The World Bank in its January 2019 Global Economic Prospects report, ominously subtitled “Darkening Skies”, warned that “financial market pressures and trade tensions could escalate, denting confidence and further setting back growth prospects in emerging market and developing countries”. This year, global economic growth is expected to slow further in a majority of advanced economies and in about a third of emerging market and developing economies. In all, global growth is predicted to moderate from 3% in 2018 to 2.9% in 2019 and an average of 2.8% in 2020-21.
Macroeconomic conditions in the Asia Pacific region appear to be more challenged too. Banks in the region are preparing to exit the extraordinarily long period of benign credit cycle in the past decade, aided by easy liquidity. Potential deterioration in credit conditions exacerbated by higher interest rates in the US and volatile domestic currencies pave way for more difficult financing situations in 2019. High debt and high asset prices fuelled by the past excesses of cheap lending pose additional risks, should there be a sharp correction in asset prices and withdrawal of market liquidity.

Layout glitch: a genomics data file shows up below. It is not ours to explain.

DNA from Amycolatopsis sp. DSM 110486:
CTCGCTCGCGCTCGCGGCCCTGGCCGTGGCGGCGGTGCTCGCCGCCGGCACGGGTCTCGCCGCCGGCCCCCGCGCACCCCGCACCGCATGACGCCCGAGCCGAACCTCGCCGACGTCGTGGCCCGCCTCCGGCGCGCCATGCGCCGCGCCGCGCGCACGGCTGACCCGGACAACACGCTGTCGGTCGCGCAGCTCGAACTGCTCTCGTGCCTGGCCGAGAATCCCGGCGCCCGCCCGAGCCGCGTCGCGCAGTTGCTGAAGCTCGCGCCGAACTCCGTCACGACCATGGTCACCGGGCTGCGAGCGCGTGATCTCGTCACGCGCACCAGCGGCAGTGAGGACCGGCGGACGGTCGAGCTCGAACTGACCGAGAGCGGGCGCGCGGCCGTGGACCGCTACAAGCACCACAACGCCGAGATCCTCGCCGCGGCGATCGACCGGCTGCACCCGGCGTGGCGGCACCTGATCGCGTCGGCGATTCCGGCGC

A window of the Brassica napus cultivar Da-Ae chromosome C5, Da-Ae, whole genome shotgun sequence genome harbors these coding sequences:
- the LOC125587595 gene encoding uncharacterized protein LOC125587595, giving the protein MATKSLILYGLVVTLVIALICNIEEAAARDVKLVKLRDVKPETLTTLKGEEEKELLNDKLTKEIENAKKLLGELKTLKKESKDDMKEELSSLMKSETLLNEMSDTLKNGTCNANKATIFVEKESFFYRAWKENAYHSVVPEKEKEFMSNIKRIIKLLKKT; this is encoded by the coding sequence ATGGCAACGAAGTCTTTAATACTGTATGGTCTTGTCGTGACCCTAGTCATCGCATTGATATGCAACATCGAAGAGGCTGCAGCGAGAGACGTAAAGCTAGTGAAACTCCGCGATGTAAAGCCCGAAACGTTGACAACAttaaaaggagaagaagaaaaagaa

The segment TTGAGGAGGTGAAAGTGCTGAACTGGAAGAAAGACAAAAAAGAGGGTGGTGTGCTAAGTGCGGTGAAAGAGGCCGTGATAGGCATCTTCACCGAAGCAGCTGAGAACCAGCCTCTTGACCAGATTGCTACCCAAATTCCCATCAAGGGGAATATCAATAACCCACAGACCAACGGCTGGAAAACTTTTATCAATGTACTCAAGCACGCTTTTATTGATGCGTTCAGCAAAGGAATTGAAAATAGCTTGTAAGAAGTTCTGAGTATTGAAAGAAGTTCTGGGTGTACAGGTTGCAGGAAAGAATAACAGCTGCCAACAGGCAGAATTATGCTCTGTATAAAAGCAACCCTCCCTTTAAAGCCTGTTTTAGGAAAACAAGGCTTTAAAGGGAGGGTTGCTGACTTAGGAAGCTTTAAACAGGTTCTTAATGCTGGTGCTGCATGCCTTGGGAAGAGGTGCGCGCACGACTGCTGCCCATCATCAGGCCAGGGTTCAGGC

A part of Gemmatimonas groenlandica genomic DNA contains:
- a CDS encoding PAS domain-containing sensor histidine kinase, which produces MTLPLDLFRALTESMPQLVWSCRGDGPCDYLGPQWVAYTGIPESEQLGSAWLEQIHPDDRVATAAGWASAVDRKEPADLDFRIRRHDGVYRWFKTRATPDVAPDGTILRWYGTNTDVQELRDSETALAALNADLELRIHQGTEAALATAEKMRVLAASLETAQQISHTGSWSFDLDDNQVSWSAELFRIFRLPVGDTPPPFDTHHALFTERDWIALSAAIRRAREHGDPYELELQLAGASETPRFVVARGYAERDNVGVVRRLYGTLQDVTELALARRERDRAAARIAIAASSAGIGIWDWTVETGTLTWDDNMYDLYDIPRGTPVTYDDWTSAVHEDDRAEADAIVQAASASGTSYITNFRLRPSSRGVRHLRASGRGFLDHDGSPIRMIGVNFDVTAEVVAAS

Although most banks are well capitalised and pose strong balance sheets to weather any economic shocks, the region reflects an array of banking risks. Strong growth of debt, particularly household debts in Australia, South Korea, Malaysia, New Zealand, Singapore and Thailand and property market-downturn related risks in jurisdictions of China and Hong Kong are of particular concern. Resolution of non-performing loans (NPLs) and recapitalisation of systemically important public sector banks (PSBs) in India whereas the ongoing trade skirmish between US and China could erode corporate profitability and asset quality of Chinese banks. For Japanese banks, the negative interest rate policy (NIRP) is yet to translate into higher lending and increased profitability.
Advanced, East Asian ...
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